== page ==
Community colleges are doing more with less, writes Walter Bumphus, president and CEO of the American Association of Community Colleges, in Community College Week. But there are limits to what the hard-pressed system can do well.
The fundamental question in analyzing the ever-evolving mission of the community college is, “where do we draw the line?” Prepare students for transfer? Check. Deliver a skilled workforce? Check. Provide lifelong learning and community service? Count on the community’s college. Now some states are making our colleges the linchpin in plans to deliver more baccalaureate completers — the $10,000 proposition that governors in Texas and Florida are making political hay by promoting.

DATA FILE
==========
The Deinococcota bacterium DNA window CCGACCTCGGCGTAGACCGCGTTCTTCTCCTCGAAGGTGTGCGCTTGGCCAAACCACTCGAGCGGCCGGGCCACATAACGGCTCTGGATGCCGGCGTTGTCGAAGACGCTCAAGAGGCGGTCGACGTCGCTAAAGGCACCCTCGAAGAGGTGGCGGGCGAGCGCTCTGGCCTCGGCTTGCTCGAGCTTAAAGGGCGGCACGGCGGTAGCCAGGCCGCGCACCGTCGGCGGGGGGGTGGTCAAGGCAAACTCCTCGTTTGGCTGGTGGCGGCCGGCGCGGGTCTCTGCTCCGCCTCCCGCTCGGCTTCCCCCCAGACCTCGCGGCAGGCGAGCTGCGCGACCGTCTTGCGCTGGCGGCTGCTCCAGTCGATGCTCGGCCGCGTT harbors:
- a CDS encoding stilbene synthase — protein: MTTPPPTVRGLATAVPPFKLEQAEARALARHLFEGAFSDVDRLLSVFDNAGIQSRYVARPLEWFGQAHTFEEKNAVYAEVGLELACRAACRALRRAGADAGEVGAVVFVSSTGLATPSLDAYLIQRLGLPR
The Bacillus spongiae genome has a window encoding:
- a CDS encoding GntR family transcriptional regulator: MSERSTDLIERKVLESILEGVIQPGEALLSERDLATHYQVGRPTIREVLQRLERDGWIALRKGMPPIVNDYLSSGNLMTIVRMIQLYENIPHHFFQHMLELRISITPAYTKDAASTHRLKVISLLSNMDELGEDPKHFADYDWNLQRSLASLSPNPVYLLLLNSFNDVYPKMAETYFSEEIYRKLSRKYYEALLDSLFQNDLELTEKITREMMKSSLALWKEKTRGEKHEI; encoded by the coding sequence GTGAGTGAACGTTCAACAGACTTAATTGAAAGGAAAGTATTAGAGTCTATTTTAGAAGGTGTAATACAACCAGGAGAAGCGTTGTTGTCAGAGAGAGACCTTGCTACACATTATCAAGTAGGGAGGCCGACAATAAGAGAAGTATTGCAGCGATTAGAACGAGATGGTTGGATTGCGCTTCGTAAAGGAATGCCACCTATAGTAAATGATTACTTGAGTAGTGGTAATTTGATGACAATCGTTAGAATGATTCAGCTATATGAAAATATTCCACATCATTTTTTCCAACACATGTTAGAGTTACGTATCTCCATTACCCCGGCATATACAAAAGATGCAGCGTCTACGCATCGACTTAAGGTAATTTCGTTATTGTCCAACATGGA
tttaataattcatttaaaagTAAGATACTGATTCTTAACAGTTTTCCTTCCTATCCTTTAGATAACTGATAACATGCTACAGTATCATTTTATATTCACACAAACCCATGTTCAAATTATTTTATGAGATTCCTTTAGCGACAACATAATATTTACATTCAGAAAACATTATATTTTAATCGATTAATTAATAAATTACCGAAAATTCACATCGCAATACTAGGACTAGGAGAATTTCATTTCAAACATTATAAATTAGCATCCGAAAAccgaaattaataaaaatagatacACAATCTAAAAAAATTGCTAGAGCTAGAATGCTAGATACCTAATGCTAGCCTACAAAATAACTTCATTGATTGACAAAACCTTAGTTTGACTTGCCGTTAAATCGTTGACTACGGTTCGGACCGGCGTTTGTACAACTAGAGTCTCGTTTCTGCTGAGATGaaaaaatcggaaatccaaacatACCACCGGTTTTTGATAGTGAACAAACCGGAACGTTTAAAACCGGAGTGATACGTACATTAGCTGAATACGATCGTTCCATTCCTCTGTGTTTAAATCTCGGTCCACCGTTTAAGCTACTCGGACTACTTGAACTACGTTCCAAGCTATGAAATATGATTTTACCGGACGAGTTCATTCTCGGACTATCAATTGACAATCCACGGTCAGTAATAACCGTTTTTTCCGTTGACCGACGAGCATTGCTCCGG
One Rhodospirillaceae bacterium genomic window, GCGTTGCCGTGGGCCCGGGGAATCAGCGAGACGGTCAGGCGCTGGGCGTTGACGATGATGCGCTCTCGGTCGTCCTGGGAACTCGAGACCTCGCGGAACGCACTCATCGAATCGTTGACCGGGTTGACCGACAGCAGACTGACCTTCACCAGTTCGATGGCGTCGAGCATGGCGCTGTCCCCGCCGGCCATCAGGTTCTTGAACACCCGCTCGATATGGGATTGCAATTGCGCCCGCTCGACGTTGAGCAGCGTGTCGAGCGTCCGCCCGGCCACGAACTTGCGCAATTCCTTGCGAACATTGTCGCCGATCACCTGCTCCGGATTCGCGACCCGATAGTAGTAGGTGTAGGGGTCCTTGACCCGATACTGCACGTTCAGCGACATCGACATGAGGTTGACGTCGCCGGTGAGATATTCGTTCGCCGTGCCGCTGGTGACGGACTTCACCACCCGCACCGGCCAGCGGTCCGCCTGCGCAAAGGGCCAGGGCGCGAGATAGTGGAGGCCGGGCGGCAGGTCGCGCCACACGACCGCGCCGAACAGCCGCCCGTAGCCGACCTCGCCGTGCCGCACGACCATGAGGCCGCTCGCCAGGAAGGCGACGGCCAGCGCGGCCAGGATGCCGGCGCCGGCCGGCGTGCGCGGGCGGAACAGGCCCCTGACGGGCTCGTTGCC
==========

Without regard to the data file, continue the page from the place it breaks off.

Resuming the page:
But does that mission need to be redefined? One of the key recommendations in a report by the 21st-Century Commission on the Future of the Community College was to “refocus the community college mission and redefine institutional roles to meet 21st-century education and employment needs.”
In sum, the commissioners stressed the need to add the word “no,” as in “no longer,” to the community college vocabulary and to put energies and resources into only those activities that will reinvent the learning experience.
Community colleges also need to develop new leaders for the future, writes Bumphus. It’s estimated 70 percent of community college presidents will retire in the next 10 years.